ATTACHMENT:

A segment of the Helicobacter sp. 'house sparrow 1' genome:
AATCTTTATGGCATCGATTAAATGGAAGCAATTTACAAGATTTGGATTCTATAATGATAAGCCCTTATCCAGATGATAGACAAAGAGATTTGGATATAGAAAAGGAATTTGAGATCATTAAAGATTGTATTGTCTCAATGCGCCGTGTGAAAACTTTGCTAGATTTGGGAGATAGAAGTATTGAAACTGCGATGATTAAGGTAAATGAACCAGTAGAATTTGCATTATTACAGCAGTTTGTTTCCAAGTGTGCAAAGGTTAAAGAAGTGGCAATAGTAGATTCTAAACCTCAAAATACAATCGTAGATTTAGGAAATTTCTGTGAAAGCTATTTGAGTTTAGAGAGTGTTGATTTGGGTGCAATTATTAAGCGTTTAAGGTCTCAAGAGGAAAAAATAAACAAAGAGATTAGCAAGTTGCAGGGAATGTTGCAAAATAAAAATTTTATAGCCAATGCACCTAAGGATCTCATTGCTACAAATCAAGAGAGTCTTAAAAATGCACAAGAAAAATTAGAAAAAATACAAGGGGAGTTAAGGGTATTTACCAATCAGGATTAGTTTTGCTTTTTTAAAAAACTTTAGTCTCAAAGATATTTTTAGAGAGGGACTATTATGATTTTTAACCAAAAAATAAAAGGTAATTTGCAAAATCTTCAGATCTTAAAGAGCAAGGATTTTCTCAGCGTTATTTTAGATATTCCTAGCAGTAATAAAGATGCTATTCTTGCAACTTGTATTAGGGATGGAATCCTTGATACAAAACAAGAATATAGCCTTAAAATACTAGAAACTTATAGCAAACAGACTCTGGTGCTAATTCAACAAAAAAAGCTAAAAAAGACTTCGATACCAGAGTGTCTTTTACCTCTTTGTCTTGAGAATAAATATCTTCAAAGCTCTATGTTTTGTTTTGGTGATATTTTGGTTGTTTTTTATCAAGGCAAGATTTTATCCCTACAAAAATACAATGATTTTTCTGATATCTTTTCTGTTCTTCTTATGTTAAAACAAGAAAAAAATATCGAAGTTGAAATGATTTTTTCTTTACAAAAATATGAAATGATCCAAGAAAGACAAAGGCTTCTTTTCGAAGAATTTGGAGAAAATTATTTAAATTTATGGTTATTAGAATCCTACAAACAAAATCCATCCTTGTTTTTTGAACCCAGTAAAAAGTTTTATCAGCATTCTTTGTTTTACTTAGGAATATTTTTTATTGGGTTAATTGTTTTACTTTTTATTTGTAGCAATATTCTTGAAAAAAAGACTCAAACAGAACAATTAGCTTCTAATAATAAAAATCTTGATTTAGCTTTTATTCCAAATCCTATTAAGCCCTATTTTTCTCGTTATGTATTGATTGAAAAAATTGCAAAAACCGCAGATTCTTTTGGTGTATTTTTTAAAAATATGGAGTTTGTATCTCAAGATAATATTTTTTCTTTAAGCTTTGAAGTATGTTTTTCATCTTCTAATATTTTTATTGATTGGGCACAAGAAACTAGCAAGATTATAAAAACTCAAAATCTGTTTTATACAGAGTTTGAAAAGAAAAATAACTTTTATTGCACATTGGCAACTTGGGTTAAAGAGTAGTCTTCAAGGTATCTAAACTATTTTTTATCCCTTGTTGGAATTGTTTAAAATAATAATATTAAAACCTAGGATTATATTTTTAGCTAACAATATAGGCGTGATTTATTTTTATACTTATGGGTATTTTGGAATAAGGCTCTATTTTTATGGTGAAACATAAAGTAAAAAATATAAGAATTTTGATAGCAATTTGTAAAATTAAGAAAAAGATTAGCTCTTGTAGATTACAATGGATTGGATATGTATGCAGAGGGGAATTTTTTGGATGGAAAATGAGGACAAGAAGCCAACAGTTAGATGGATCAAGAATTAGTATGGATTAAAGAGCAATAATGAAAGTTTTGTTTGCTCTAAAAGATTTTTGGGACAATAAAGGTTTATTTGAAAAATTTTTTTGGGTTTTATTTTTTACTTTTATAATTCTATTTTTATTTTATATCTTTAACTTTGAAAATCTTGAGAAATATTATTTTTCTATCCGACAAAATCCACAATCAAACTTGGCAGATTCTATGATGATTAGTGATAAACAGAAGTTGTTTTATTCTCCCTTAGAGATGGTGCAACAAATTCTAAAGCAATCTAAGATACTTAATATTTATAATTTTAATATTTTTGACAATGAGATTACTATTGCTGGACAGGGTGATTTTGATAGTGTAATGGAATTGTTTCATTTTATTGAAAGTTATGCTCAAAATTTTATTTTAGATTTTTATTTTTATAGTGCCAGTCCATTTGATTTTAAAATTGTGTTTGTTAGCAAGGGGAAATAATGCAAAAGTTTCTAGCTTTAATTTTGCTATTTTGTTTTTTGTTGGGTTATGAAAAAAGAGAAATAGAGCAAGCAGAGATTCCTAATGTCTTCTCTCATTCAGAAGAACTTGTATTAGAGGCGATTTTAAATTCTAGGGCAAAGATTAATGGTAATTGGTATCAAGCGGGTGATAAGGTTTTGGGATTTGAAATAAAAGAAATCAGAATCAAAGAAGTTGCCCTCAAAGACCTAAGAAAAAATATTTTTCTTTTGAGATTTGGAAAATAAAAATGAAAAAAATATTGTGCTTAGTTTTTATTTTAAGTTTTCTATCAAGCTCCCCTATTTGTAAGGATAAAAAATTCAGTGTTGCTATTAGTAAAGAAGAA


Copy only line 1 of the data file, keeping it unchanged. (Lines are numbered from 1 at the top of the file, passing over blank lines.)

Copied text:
A segment of the Helicobacter sp. 'house sparrow 1' genome: